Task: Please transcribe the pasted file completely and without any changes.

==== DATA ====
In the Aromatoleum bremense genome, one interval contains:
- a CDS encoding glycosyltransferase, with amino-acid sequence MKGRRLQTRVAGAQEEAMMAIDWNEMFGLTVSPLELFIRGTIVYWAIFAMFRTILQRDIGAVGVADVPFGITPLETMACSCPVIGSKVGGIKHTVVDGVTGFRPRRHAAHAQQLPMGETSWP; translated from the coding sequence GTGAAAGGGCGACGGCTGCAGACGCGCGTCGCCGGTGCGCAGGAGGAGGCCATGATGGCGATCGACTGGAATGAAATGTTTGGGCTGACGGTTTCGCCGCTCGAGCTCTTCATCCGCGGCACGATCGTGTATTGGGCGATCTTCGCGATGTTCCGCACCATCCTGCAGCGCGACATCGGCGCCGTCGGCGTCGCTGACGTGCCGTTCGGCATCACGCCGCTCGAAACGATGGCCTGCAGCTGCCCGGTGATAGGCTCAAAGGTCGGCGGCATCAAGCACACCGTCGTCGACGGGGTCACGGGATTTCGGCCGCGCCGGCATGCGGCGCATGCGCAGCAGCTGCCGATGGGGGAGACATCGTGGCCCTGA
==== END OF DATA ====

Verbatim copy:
In the Aromatoleum bremense genome, one interval contains:
- a CDS encoding glycosyltransferase, with amino-acid sequence MKGRRLQTRVAGAQEEAMMAIDWNEMFGLTVSPLELFIRGTIVYWAIFAMFRTILQRDIGAVGVADVPFGITPLETMACSCPVIGSKVGGIKHTVVDGVTGFRPRRHAAHAQQLPMGETSWP; translated from the coding sequence GTGAAAGGGCGACGGCTGCAGACGCGCGTCGCCGGTGCGCAGGAGGAGGCCATGATGGCGATCGACTGGAATGAAATGTTTGGGCTGACGGTTTCGCCGCTCGAGCTCTTCATCCGCGGCACGATCGTGTATTGGGCGATCTTCGCGATGTTCCGCACCATCCTGCAGCGCGACATCGGCGCCGTCGGCGTCGCTGACGTGCCGTTCGGCATCACGCCGCTCGAAACGATGGCCTGCAGCTGCCCGGTGATAGGCTCAAAGGTCGGCGGCATCAAGCACACCGTCGTCGACGGGGTCACGGGATTTCGGCCGCGCCGGCATGCGGCGCATGCGCAGCAGCTGCCGATGGGGGAGACATCGTGGCCCTGA